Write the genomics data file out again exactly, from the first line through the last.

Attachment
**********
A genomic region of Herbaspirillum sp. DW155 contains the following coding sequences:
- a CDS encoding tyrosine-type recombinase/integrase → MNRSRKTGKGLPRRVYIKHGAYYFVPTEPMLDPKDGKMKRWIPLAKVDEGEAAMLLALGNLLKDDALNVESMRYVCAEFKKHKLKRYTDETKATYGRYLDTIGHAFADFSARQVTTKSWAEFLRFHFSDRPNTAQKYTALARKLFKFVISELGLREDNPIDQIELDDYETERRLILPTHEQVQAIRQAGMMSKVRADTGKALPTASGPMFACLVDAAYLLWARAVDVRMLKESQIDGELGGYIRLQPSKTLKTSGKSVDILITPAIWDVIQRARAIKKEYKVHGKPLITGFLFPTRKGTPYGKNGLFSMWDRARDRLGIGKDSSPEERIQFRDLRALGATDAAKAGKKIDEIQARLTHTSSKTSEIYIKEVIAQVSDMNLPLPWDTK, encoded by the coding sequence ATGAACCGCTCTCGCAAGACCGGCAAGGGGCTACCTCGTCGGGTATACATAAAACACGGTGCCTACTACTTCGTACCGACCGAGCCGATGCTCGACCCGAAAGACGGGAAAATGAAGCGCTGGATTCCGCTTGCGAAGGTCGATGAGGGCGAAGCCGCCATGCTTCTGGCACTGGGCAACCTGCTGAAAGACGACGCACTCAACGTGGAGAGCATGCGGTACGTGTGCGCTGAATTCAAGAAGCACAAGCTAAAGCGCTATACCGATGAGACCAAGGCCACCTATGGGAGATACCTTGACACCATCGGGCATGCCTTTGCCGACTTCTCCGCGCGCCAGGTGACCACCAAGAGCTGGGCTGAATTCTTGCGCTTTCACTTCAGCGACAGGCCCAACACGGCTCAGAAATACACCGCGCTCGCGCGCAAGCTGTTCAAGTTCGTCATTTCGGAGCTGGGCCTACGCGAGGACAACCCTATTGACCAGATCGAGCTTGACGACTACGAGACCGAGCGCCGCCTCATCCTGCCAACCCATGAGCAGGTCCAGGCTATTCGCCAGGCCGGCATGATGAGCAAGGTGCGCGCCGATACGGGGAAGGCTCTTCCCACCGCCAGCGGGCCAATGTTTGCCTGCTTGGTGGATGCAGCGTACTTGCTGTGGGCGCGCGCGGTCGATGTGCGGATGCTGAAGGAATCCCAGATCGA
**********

A genomic region of Herbaspirillum sp. DW155 contains the following coding sequences:
- a CDS encoding tyrosine-type recombinase/integrase → MNRSRKTGKGLPRRVYIKHGAYYFVPTEPMLDPKDGKMKRWIPLAKVDEGEAAMLLALGNLLKDDALNVESMRYVCAEFKKHKLKRYTDETKATYGRYLDTIGHAFADFSARQVTTKSWAEFLRFHFSDRPNTAQKYTALARKLFKFVISELGLREDNPIDQIELDDYETERRLILPTHEQVQAIRQAGMMSKVRADTGKALPTASGPMFACLVDAAYLLWARAVDVRMLKESQIDGELGGYIRLQPSKTLKTSGKSVDILITPAIWDVIQRARAIKKEYKVHGKPLITGFLFPTRKGTPYGKNGLFSMWDRARDRLGIGKDSSPEERIQFRDLRALGATDAAKAGKKIDEIQARLTHTSSKTSEIYIKEVIAQVSDMNLPLPWDTK, encoded by the coding sequence ATGAACCGCTCTCGCAAGACCGGCAAGGGGCTACCTCGTCGGGTATACATAAAACACGGTGCCTACTACTTCGTACCGACCGAGCCGATGCTCGACCCGAAAGACGGGAAAATGAAGCGCTGGATTCCGCTTGCGAAGGTCGATGAGGGCGAAGCCGCCATGCTTCTGGCACTGGGCAACCTGCTGAAAGACGACGCACTCAACGTGGAGAGCATGCGGTACGTGTGCGCTGAATTCAAGAAGCACAAGCTAAAGCGCTATACCGATGAGACCAAGGCCACCTATGGGAGATACCTTGACACCATCGGGCATGCCTTTGCCGACTTCTCCGCGCGCCAGGTGACCACCAAGAGCTGGGCTGAATTCTTGCGCTTTCACTTCAGCGACAGGCCCAACACGGCTCAGAAATACACCGCGCTCGCGCGCAAGCTGTTCAAGTTCGTCATTTCGGAGCTGGGCCTACGCGAGGACAACCCTATTGACCAGATCGAGCTTGACGACTACGAGACCGAGCGCCGCCTCATCCTGCCAACCCATGAGCAGGTCCAGGCTATTCGCCAGGCCGGCATGATGAGCAAGGTGCGCGCCGATACGGGGAAGGCTCTTCCCACCGCCAGCGGGCCAATGTTTGCCTGCTTGGTGGATGCAGCGTACTTGCTGTGGGCGCGCGCGGTCGATGTGCGGATGCTGAAGGAATCCCAGATCGA